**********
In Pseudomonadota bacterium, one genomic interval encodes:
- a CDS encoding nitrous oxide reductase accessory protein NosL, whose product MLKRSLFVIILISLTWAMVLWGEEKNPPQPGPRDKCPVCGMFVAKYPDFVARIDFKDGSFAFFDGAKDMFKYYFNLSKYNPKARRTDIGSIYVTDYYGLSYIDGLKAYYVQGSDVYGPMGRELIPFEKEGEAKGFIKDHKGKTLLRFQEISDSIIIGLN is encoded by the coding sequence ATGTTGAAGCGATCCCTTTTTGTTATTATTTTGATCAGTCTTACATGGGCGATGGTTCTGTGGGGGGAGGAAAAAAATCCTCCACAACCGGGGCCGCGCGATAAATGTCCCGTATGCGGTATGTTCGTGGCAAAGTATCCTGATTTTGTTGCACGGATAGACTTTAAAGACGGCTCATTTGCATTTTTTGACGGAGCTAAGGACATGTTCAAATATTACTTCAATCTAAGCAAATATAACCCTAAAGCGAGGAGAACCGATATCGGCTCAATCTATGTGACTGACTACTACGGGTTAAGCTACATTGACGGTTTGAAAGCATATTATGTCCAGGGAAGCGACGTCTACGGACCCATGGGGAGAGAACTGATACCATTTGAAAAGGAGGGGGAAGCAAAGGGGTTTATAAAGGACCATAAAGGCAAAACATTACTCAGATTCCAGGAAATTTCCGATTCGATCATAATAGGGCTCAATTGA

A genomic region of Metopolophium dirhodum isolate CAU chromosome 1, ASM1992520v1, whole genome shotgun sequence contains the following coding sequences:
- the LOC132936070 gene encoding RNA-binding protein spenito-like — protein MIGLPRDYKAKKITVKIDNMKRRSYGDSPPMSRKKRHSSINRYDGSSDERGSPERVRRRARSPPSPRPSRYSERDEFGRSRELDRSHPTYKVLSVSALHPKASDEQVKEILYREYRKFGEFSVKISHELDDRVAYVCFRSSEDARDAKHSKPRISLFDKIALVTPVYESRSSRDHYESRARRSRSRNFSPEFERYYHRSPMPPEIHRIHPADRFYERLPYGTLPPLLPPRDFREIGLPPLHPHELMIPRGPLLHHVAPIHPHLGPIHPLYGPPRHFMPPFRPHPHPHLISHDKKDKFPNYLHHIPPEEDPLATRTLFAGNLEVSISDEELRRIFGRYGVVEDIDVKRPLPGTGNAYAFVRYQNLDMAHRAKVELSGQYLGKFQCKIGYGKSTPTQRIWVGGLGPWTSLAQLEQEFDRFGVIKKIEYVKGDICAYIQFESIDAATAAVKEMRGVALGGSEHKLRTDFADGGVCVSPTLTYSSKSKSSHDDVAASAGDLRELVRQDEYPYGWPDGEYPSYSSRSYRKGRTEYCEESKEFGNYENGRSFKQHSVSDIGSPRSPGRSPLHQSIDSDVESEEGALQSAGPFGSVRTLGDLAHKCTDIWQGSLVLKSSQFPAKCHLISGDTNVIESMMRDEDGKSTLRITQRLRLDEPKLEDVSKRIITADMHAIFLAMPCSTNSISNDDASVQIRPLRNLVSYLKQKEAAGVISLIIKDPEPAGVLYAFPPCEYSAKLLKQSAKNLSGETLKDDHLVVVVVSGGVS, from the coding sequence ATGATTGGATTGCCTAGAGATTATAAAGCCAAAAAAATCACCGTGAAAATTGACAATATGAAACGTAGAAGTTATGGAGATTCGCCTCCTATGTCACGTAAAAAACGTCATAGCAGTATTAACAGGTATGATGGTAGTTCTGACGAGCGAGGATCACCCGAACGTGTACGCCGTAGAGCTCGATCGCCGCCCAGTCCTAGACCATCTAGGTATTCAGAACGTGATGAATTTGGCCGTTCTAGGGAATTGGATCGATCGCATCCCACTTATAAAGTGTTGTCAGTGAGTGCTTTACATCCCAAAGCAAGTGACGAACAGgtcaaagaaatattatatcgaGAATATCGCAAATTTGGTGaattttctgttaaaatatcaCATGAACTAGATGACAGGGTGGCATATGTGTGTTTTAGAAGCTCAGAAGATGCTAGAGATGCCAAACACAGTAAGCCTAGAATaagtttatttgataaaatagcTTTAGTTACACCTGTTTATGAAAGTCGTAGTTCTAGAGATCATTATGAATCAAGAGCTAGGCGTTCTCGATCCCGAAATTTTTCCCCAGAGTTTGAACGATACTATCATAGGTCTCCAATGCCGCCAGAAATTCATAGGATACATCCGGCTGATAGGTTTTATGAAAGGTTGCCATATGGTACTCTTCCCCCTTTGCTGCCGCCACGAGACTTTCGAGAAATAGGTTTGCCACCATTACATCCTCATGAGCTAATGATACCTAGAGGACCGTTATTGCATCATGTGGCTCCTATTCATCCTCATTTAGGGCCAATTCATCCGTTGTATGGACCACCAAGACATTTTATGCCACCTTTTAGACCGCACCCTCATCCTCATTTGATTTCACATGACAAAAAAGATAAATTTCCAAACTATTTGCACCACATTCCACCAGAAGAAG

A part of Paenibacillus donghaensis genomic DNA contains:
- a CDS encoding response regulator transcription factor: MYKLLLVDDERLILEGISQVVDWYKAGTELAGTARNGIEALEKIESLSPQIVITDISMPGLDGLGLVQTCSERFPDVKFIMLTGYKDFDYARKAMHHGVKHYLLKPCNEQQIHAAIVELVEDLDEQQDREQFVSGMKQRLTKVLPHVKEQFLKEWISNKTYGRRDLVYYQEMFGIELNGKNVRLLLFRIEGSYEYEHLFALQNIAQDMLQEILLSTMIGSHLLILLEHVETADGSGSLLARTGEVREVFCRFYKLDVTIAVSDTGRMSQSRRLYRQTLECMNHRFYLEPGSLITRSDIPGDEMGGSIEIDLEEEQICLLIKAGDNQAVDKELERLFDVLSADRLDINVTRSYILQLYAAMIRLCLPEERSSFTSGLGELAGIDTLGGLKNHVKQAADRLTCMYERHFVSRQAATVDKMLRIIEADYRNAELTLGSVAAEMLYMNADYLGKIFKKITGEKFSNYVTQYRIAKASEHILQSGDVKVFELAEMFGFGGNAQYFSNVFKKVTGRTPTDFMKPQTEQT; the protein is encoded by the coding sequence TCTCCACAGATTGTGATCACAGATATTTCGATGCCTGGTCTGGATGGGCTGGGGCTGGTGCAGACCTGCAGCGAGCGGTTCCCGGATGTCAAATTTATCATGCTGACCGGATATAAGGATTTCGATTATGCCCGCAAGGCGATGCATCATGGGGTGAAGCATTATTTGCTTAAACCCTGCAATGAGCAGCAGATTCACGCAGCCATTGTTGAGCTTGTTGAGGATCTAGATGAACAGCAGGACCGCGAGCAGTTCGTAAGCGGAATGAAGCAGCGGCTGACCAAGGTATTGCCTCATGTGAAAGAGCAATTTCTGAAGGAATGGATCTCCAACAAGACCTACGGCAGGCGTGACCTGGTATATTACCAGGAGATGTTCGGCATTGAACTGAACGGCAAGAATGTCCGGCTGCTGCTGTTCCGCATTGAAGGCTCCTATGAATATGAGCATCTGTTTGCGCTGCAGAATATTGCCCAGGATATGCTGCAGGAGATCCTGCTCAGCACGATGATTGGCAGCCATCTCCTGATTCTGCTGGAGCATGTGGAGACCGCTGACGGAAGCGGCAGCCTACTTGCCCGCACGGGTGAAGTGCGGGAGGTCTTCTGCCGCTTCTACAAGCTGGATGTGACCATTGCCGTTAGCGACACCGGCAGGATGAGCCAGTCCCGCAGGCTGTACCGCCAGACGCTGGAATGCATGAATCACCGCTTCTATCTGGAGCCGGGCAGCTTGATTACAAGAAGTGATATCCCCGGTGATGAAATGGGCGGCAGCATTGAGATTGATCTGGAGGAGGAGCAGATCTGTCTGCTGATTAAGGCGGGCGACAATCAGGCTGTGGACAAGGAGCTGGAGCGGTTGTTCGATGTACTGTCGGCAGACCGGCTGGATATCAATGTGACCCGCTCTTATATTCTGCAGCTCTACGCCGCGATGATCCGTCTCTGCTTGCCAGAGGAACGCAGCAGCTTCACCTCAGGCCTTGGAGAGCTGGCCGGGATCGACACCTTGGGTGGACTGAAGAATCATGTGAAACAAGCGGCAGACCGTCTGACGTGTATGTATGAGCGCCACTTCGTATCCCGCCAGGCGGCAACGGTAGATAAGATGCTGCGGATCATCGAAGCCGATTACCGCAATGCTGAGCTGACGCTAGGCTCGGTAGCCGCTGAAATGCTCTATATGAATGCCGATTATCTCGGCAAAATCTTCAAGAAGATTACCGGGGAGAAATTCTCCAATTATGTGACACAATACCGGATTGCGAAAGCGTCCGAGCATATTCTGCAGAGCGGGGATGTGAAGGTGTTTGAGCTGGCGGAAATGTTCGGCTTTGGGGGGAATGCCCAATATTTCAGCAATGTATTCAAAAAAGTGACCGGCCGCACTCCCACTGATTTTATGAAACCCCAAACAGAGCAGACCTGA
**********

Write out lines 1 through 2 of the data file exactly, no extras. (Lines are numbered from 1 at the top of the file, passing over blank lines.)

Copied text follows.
In Pseudomonadota bacterium, one genomic interval encodes:
- a CDS encoding nitrous oxide reductase accessory protein NosL, whose product MLKRSLFVIILISLTWAMVLWGEEKNPPQPGPRDKCPVCGMFVAKYPDFVARIDFKDGSFAFFDGAKDMFKYYFNLSKYNPKARRTDIGSIYVTDYYGLSYIDGLKAYYVQGSDVYGPMGRELIPFEKEGEAKGFIKDHKGKTLLRFQEISDSIIIGLN is encoded by the coding sequence ATGTTGAAGCGATCCCTTTTTGTTATTATTTTGATCAGTCTTACATGGGCGATGGTTCTGTGGGGGGAGGAAAAAAATCCTCCACAACCGGGGCCGCGCGATAAATGTCCCGTATGCGGTATGTTCGTGGCAAAGTATCCTGATTTTGTTGCACGGATAGACTTTAAAGACGGCTCATTTGCATTTTTTGACGGAGCTAAGGACATGTTCAAATATTACTTCAATCTAAGCAAATATAACCCTAAAGCGAGGAGAACCGATATCGGCTCAATCTATGTGACTGACTACTACGGGTTAAGCTACATTGACGGTTTGAAAGCATATTATGTCCAGGGAAGCGACGTCTACGGACCCATGGGGAGAGAACTGATACCATTTGAAAAGGAGGGGGAAGCAAAGGGGTTTATAAAGGACCATAAAGGCAAAACATTACTCAGATTCCAGGAAATTTCCGATTCGATCATAATAGGGCTCAATTGA